You see I have found that often when I have blessed other people (knowingly or unknowingly) the blessing has grown. It has grown by expressions of gratitude (this morning I was blessed by someone saying I had blessed them several years ago in something I had done as part of my job – that made me feel good too). It has grown as those who are blessed have shared that they felt blessed. It has grown as they are inspired to bless others. It has grown when I am encouraged to be more of a blessing because I can see the positive difference it has made to others.

And for any of you that want a Biblical mandate for this, how about the way that Abram and his descendants were blessed and through them the whole world would be blessed? (Genesis 12:1-3)

Don’t keep your blessings to yourself. Share them and watch them grow!

Be blessed, be a blessing

a parble*

The mouse scurried silently along the skirting board, undetected and unnoticed by anyone, including the fierce tabby tomcat that was sleeping on the sofa. The mouse’s family had lived in the house for many generations and, for the most part, had lived undisturbed. The mice were able to exist in the house because nobody knew they were there.

The mice knew that they had to be wary. They knew that a cat would take great delight in capturing any of them that it saw and tormenting them before finally extinguishing their tiny mouse life. It would then present the dead body to the humans. The humans though it was a sacrificial offering to show loyalty but in fact it was a warning that they could be next if they failed to provide for the cat!

Cats were bigger than mice, more powerful, had stronger jaws and sharper claws. They were terrifying and a constant threat.

But mice were small, nimble and could squeeze through impossibly small gaps. They existed in the spaces where the humans and cats never went. Occasionally, like today, they ventured swiftly into the human/cat space in order to forage for food or bedding. It was necessary but dangerous. The humans never really noticed that the mice had been there, although they did wonder about how the small holes appeared in blankets or how a box of biscuits had split and there seemed to be fewer biscuits in there than the humans remembered.

Cats had a strong suspicion that there were mice in the house. They often saw tiny shadows flitting in the corners of rooms but by the time they arrived there was nothing there. The areas where the mice lived smelt different to the cats and they kept a wary eye out for the little vermin.

But the little vermin knew that they would not be welcome in the realm of the humans and cats. They knew that the cats and humans would not understand that they believed they had a right to live peacefully. Of course the cats and humans didn’t really know why they didn’t like mice and would not accept them in their realm, they just instinctively knew that it was wrong.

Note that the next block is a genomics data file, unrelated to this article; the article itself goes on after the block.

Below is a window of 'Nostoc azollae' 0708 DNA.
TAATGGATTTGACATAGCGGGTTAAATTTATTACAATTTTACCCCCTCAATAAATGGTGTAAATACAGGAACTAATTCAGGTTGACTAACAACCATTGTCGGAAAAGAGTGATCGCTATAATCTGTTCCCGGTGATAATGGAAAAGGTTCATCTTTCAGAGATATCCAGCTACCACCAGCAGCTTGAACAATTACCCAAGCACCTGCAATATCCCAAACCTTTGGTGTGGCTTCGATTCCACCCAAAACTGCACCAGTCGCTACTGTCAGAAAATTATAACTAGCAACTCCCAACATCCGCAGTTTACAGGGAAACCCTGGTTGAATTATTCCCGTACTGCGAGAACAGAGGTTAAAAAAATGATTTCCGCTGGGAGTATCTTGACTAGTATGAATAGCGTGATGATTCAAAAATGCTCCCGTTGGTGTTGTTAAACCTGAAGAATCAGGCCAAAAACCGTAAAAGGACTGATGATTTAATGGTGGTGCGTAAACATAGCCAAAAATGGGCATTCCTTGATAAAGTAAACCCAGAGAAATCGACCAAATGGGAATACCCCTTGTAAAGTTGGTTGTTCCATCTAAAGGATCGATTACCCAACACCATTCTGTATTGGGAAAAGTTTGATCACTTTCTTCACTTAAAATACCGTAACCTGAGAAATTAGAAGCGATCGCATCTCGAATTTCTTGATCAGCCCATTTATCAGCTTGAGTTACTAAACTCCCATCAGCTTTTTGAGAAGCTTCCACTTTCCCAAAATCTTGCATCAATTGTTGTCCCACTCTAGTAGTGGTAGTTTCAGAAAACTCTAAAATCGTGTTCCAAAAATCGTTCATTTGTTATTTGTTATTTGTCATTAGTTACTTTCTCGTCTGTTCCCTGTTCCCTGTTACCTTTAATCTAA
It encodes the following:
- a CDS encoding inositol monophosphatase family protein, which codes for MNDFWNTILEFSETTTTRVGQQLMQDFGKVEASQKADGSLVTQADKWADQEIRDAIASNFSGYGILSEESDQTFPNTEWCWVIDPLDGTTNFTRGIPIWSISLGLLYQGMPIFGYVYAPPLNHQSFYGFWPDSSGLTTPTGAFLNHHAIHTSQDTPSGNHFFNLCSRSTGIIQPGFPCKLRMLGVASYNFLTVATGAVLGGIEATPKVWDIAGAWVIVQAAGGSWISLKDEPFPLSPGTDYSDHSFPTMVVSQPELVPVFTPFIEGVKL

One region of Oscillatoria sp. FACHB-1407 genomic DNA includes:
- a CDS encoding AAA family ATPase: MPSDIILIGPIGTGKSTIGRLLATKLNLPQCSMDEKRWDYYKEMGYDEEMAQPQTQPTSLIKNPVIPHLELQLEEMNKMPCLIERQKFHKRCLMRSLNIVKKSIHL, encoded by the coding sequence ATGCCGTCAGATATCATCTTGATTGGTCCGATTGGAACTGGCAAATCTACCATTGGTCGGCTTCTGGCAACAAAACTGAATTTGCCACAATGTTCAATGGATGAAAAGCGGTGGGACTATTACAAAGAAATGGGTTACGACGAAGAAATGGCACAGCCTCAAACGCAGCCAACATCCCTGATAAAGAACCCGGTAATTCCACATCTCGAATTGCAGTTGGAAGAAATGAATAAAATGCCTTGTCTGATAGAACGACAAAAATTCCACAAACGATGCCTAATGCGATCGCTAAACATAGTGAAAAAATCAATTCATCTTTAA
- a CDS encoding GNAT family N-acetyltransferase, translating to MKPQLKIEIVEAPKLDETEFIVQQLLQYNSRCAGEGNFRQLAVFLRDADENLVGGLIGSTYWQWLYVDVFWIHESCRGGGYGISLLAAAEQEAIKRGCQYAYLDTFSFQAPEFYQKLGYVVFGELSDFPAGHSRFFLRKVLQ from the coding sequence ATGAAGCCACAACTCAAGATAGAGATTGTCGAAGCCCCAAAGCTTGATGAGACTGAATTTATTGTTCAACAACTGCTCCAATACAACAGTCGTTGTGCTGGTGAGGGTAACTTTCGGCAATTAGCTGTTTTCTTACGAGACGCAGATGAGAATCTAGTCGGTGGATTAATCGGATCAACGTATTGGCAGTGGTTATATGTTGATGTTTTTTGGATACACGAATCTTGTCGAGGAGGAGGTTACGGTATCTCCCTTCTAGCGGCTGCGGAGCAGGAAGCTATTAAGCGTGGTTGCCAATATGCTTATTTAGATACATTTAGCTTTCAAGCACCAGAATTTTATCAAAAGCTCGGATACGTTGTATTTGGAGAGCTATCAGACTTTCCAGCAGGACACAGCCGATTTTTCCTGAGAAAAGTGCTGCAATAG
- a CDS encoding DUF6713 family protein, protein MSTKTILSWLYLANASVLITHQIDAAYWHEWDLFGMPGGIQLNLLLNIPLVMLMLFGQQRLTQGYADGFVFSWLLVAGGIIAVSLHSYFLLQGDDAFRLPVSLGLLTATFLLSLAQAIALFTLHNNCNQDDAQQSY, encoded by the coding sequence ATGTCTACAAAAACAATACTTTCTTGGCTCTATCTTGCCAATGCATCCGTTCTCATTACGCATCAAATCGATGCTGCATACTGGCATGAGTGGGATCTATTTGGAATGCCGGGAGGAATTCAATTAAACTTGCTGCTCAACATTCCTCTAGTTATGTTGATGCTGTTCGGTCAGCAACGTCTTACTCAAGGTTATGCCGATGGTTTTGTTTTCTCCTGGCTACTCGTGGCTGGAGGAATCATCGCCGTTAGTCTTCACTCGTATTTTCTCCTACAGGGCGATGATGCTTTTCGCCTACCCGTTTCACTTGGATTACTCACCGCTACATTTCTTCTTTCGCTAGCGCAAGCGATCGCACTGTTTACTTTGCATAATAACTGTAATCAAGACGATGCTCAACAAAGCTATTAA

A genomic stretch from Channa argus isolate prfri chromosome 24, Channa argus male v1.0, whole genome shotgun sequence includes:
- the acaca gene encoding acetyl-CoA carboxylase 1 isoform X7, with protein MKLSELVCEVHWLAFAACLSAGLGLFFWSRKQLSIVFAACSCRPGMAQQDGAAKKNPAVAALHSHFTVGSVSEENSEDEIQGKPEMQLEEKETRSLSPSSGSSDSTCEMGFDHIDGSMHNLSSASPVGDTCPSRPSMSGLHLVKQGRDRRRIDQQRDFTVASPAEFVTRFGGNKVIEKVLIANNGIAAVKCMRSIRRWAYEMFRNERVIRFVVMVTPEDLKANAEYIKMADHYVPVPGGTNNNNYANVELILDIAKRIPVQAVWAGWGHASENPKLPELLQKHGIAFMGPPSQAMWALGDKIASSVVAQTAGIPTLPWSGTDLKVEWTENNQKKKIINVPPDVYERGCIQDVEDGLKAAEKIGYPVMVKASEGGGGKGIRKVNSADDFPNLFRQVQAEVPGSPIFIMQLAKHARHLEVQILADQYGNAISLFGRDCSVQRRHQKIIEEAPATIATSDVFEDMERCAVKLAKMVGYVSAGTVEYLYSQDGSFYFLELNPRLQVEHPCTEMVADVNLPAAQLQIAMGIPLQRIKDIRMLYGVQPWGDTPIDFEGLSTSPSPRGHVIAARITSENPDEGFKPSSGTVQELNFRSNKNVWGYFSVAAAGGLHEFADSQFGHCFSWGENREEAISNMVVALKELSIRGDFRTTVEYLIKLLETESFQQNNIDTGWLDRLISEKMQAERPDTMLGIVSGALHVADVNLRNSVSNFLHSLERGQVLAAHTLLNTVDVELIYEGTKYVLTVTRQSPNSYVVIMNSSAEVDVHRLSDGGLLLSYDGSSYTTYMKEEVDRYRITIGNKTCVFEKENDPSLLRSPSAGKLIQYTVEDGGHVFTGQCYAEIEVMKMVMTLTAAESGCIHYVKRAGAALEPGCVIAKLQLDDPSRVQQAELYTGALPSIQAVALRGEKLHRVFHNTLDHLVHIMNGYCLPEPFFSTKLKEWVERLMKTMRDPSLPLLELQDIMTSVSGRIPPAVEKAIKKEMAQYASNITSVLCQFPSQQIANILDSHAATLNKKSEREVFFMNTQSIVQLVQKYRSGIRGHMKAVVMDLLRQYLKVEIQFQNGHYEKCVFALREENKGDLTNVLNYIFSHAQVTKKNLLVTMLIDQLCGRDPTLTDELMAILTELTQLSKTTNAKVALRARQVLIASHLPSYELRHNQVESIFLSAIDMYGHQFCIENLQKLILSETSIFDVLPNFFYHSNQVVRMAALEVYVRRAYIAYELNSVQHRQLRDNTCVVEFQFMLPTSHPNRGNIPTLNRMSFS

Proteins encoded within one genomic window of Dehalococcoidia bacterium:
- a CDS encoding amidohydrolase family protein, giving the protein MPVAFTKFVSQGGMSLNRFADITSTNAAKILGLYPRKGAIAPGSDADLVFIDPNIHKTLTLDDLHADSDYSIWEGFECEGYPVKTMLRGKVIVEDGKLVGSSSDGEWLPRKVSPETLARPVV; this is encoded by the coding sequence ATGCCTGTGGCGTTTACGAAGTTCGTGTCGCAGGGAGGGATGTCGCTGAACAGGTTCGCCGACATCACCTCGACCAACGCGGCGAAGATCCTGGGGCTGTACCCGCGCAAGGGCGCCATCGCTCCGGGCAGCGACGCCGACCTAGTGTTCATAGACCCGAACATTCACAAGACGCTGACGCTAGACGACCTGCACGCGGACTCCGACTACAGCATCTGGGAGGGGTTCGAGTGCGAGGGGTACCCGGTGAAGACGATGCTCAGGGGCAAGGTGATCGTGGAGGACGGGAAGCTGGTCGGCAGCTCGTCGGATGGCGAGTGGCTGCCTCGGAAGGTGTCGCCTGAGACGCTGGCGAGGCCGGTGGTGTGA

And the mice continued to live in the walls and shadows.

Some reflections

In this parble the cats are the dominant big ideas in life. The ones that have been accepted for many years and remain unchallenged because they are so big and powerful.

Mice are radical, different ideas. How could they challenge the power of the big idea?

Why can’t the cats allow the mice to live in peace? Why do they have to try to extinguish them if they see them?

What would happen if the mice all appeared at once to try to change things?

Could the humans do anything to change the status quo? Would they want to?

What are the big, dominant ideas?

*yes, I know it’s ‘parable’ but as I have created other words on this blog (eg bloggage) I thought I could create another one – parble is a story with a message but which is not as powerful as the ones Jesus told.

news of the world

If you watch, listen to or read the news at the moment it can make for miserable reading. There’s hideous violence committed at individual, community and international levels. There’s devastating poverty that is affecting people, countries and whole regions of the world. There is hideous greed that is making a few rich at the expense of those who can least afford it. Environmental crises are breaking out across the globe with a seeming unwillingness to act from some of those who are most able to make a positive difference, preferring short term economic gain while sticking their fingers in their ears and ignoring the clamour for action. There is blatant racism, sexism and other prejudices that seem to be encouraged or at least not condemned at the highest level.

It’s not likely to lead us to a happy place is it? Even the ‘and finally’ lighthearted items on the news or the plethora of funny cat videos on the internet can’t lift the sense of gloom.

So what can we do?

Have another look at Psalm 23. You probably all know it, or have heard of it. Yes, that’s right: the Shepherd one.

The Lord is my shepherd, I lack nothing.
    He makes me lie down in green pastures,
he leads me beside quiet waters,
    he refreshes my soul.
He guides me along the right paths
    for his name’s sake.
Even though I walk
    through the darkest valley,
I will fear no evil,
    for you are with me;
your rod and your staff,
    they comfort me.

You prepare a table before me
    in the presence of my enemies.
You anoint my head with oil;
    my cup overflows.
Surely your goodness and love will follow me
    all the days of my life,
and I will dwell in the house of the Lord
    for ever.

(NIVUK)

Most of us don’t have a lot of experience of shepherds, especially ancient near-Eastern ones, so what can this ancient piece of poetry do for us today?

First of all, recognise that an ancient near-Eastern shepherd was responsible for protecting the whole flock and providing for them. It wasn’t simply a question of leaving them out in a field, the flock would roam the countryside. And they would follow their shepherd who would go ahead of them (not driving them from behind as in the UK), listening for his voice and trusting him because he had provided for them in the past. No sheepdogs were needed because the shepherd was trusted and known. David, who wrote this psalm, had experience of this as he had been a shepherd, and that was one of the ways in which he experienced God – someone he knew, whom he trusted, whom he was willing to follow, whose voice he knew.